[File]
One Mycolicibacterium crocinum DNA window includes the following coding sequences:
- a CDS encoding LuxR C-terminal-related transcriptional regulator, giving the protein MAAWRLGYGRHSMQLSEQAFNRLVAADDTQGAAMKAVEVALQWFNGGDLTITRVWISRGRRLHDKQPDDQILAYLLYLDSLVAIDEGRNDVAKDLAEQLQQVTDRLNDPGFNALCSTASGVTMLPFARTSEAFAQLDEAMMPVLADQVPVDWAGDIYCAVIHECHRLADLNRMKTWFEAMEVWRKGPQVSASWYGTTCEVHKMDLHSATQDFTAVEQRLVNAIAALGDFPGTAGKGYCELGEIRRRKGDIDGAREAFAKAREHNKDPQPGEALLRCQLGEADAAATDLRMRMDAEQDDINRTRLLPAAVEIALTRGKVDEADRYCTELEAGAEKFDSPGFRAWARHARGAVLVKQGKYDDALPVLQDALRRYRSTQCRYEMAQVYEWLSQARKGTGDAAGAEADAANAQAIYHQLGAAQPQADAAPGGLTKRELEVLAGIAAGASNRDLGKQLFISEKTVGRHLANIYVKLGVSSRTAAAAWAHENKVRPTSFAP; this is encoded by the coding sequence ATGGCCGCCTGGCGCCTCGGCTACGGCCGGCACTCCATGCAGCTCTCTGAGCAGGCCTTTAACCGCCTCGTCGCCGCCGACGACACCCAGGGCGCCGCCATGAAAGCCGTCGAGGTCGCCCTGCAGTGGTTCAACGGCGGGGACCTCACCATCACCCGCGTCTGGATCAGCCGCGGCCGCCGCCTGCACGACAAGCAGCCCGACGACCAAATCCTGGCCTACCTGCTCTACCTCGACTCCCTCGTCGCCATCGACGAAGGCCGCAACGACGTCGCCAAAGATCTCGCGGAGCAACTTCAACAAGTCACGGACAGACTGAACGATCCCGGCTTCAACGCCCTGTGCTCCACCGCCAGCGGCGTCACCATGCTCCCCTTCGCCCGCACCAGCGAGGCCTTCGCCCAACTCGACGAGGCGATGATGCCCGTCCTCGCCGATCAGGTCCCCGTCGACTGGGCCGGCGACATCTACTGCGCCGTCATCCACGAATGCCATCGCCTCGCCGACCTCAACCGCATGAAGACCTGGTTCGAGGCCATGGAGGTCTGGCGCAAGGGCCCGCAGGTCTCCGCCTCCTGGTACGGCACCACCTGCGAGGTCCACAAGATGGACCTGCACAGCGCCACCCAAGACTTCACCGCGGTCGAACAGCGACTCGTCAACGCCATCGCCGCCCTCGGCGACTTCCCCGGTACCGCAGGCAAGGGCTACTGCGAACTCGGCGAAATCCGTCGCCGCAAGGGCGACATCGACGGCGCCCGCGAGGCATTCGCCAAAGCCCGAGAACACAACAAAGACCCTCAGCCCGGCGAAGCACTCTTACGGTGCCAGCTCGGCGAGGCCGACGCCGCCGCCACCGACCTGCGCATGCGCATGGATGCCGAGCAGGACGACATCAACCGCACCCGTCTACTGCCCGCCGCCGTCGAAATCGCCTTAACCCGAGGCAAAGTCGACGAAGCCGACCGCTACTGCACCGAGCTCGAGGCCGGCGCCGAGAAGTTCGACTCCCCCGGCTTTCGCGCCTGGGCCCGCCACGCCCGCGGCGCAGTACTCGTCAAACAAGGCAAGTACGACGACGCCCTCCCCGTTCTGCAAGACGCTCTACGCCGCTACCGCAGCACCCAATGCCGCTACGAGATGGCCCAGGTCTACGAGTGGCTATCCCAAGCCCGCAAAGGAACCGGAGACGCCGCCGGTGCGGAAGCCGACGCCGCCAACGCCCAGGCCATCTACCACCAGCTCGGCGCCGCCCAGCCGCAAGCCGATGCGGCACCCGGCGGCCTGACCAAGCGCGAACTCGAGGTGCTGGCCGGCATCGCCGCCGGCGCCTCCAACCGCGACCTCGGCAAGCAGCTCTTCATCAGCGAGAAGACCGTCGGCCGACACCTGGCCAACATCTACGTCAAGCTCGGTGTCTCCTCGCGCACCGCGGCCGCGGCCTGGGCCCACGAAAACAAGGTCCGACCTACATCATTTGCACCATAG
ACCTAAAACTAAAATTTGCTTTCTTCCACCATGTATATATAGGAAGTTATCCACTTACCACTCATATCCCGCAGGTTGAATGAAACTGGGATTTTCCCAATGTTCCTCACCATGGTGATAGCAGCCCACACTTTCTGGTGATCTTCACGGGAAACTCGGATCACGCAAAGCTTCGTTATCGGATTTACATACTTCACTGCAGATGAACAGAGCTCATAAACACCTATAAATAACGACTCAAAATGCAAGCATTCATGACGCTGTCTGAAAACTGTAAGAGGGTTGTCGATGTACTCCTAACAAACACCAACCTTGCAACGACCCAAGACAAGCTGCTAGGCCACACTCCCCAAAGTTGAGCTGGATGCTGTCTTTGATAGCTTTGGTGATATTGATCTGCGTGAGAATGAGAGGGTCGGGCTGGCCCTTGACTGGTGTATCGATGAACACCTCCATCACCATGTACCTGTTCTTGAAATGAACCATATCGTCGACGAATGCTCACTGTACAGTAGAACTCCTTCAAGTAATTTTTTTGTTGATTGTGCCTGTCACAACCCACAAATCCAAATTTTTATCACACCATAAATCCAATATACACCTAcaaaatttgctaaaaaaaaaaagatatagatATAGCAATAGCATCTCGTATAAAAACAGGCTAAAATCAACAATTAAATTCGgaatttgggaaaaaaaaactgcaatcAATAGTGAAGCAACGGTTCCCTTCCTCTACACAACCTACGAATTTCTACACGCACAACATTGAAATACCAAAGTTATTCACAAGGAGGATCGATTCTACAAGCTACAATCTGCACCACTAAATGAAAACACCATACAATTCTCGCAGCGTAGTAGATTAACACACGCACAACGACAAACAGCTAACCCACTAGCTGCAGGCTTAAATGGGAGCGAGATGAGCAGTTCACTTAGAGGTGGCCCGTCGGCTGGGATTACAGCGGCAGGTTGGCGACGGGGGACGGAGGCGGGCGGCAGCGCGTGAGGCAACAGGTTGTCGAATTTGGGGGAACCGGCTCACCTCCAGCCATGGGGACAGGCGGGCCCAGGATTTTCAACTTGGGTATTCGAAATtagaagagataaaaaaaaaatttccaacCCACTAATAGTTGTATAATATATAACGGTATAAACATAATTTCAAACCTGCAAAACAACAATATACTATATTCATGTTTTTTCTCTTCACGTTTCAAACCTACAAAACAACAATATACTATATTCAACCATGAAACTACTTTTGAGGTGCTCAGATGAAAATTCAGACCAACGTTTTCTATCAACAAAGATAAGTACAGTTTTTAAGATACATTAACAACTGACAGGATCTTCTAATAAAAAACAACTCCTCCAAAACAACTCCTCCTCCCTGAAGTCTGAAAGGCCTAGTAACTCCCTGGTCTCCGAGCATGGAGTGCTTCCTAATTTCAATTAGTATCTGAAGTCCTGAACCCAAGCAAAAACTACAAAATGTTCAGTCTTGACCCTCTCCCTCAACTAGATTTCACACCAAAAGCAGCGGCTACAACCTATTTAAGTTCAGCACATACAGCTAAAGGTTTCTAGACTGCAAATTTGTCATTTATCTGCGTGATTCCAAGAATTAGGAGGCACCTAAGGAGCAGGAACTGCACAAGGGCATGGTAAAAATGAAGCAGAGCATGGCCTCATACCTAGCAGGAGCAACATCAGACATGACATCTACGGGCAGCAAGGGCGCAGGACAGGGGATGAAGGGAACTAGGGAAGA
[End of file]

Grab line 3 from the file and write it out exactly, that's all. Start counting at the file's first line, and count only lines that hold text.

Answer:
ACCTAAAACTAAAATTTGCTTTCTTCCACCATGTATATATAGGAAGTTATCCACTTACCACTCATATCCCGCAGGTTGAATGAAACTGGGATTTTCCCAATGTTCCTCACCATGGTGATAGCAGCCCACACTTTCTGGTGATCTTCACGGGAAACTCGGATCACGCAAAGCTTCGTTATCGGATTTACATACTTCACTGCAGATGAACAGAGCTCATAAACACCTATAAATAACGACTCAAAATGCAAGCATTCATGACGCTGTCTGAAAACTGTAAGAGGGTTGTCGATGTACTCCTAACAAACACCAACCTTGCAACGACCCAAGACAAGCTGCTAGGCCACACTCCCCAAAGTTGAGCTGGATGCTGTCTTTGATAGCTTTGGTGATATTGATCTGCGTGAGAATGAGAGGGTCGGGCTGGCCCTTGACTGGTGTATCGATGAACACCTCCATCACCATGTACCTGTTCTTGAAATGAACCATATCGTCGACGAATGCTCACTGTACAGTAGAACTCCTTCAAGTAATTTTTTTGTTGATTGTGCCTGTCACAACCCACAAATCCAAATTTTTATCACACCATAAATCCAATATACACCTAcaaaatttgctaaaaaaaaaaagatatagatATAGCAATAGCATCTCGTATAAAAACAGGCTAAAATCAACAATTAAATTCGgaatttgggaaaaaaaaactgcaatcAATAGTGAAGCAACGGTTCCCTTCCTCTACACAACCTACGAATTTCTACACGCACAACATTGAAATACCAAAGTTATTCACAAGGAGGATCGATTCTACAAGCTACAATCTGCACCACTAAATGAAAACACCATACAATTCTCGCAGCGTAGTAGATTAACACACGCACAACGACAAACAGCTAACCCACTAGCTGCAGGCTTAAATGGGAGCGAGATGAGCAGTTCACTTAGAGGTGGCCCGTCGGCTGGGATTACAGCGGCAGGTTGGCGACGGGGGACGGAGGCGGGCGGCAGCGCGTGAGGCAACAGGTTGTCGAATTTGGGGGAACCGGCTCACCTCCAGCCATGGGGACAGGCGGGCCCAGGATTTTCAACTTGGGTATTCGAAATtagaagagataaaaaaaaaatttccaacCCACTAATAGTTGTATAATATATAACGGTATAAACATAATTTCAAACCTGCAAAACAACAATATACTATATTCATGTTTTTTCTCTTCACGTTTCAAACCTACAAAACAACAATATACTATATTCAACCATGAAACTACTTTTGAGGTGCTCAGATGAAAATTCAGACCAACGTTTTCTATCAACAAAGATAAGTACAGTTTTTAAGATACATTAACAACTGACAGGATCTTCTAATAAAAAACAACTCCTCCAAAACAACTCCTCCTCCCTGAAGTCTGAAAGGCCTAGTAACTCCCTGGTCTCCGAGCATGGAGTGCTTCCTAATTTCAATTAGTATCTGAAGTCCTGAACCCAAGCAAAAACTACAAAATGTTCAGTCTTGACCCTCTCCCTCAACTAGATTTCACACCAAAAGCAGCGGCTACAACCTATTTAAGTTCAGCACATACAGCTAAAGGTTTCTAGACTGCAAATTTGTCATTTATCTGCGTGATTCCAAGAATTAGGAGGCACCTAAGGAGCAGGAACTGCACAAGGGCATGGTAAAAATGAAGCAGAGCATGGCCTCATACCTAGCAGGAGCAACATCAGACATGACATCTACGGGCAGCAAGGGCGCAGGACAGGGGATGAAGGGAACTAGGGAAGA